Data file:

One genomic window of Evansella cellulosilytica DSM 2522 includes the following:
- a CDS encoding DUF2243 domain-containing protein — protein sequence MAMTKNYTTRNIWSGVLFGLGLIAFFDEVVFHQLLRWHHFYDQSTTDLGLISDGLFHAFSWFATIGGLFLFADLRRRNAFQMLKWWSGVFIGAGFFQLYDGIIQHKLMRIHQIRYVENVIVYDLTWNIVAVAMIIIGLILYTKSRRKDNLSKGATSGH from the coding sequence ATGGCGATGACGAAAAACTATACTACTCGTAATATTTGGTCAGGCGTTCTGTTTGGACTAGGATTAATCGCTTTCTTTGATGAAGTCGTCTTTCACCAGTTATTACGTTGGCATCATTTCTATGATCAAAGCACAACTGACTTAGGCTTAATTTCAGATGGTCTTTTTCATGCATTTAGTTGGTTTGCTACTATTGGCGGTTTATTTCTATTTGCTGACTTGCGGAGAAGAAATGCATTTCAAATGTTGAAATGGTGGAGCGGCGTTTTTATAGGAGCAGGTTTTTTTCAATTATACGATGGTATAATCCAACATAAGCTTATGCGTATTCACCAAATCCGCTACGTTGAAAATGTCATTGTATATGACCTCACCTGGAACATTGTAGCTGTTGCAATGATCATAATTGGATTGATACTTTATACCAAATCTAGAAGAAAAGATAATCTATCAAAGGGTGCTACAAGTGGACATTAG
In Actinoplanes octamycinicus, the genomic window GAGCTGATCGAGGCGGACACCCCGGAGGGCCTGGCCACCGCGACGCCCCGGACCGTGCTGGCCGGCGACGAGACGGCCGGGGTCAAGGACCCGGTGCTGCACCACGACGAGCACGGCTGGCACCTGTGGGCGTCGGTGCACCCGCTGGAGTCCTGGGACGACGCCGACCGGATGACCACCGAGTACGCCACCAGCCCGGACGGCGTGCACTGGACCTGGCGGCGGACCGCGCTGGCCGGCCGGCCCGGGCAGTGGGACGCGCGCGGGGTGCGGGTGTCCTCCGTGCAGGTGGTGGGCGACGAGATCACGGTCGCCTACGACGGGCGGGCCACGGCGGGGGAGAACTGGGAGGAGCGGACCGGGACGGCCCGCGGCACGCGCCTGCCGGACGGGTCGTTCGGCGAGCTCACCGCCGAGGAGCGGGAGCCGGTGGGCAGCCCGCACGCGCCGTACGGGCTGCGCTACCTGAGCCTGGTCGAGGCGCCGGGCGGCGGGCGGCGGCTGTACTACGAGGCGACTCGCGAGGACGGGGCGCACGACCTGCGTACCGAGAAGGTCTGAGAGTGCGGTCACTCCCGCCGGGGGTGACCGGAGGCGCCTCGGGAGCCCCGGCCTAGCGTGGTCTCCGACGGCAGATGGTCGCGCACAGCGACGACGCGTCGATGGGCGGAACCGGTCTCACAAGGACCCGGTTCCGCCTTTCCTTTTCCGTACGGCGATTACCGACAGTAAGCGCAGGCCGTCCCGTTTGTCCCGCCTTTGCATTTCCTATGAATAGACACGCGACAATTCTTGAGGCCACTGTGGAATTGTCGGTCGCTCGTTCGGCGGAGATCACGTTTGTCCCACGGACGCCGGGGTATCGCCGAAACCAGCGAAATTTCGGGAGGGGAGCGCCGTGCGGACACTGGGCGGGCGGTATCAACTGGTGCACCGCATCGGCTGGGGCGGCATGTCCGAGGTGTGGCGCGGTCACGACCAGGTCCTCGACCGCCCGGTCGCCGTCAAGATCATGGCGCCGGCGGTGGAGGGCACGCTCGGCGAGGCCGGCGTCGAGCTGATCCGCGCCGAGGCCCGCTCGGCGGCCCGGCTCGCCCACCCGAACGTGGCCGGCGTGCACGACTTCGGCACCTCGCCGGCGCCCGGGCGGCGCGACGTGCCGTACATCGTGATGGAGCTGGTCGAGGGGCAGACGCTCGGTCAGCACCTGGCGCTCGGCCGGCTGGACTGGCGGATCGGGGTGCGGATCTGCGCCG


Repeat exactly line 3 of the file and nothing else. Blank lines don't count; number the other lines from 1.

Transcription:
In Actinoplanes octamycinicus, the genomic window GAGCTGATCGAGGCGGACACCCCGGAGGGCCTGGCCACCGCGACGCCCCGGACCGTGCTGGCCGGCGACGAGACGGCCGGGGTCAAGGACCCGGTGCTGCACCACGACGAGCACGGCTGGCACCTGTGGGCGTCGGTGCACCCGCTGGAGTCCTGGGACGACGCCGACCGGATGACCACCGAGTACGCCACCAGCCCGGACGGCGTGCACTGGACCTGGCGGCGGACCGCGCTGGCCGGCCGGCCCGGGCAGTGGGACGCGCGCGGGGTGCGGGTGTCCTCCGTGCAGGTGGTGGGCGACGAGATCACGGTCGCCTACGACGGGCGGGCCACGGCGGGGGAGAACTGGGAGGAGCGGACCGGGACGGCCCGCGGCACGCGCCTGCCGGACGGGTCGTTCGGCGAGCTCACCGCCGAGGAGCGGGAGCCGGTGGGCAGCCCGCACGCGCCGTACGGGCTGCGCTACCTGAGCCTGGTCGAGGCGCCGGGCGGCGGGCGGCGGCTGTACTACGAGGCGACTCGCGAGGACGGGGCGCACGACCTGCGTACCGAGAAGGTCTGAGAGTGCGGTCACTCCCGCCGGGGGTGACCGGAGGCGCCTCGGGAGCCCCGGCCTAGCGTGGTCTCCGACGGCAGATGGTCGCGCACAGCGACGACGCGTCGATGGGCGGAACCGGTCTCACAAGGACCCGGTTCCGCCTTTCCTTTTCCGTACGGCGATTACCGACAGTAAGCGCAGGCCGTCCCGTTTGTCCCGCCTTTGCATTTCCTATGAATAGACACGCGACAATTCTTGAGGCCACTGTGGAATTGTCGGTCGCTCGTTCGGCGGAGATCACGTTTGTCCCACGGACGCCGGGGTATCGCCGAAACCAGCGAAATTTCGGGAGGGGAGCGCCGTGCGGACACTGGGCGGGCGGTATCAACTGGTGCACCGCATCGGCTGGGGCGGCATGTCCGAGGTGTGGCGCGGTCACGACCAGGTCCTCGACCGCCCGGTCGCCGTCAAGATCATGGCGCCGGCGGTGGAGGGCACGCTCGGCGAGGCCGGCGTCGAGCTGATCCGCGCCGAGGCCCGCTCGGCGGCCCGGCTCGCCCACCCGAACGTGGCCGGCGTGCACGACTTCGGCACCTCGCCGGCGCCCGGGCGGCGCGACGTGCCGTACATCGTGATGGAGCTGGTCGAGGGGCAGACGCTCGGTCAGCACCTGGCGCTCGGCCGGCTGGACTGGCGGATCGGGGTGCGGATCTGCGCCG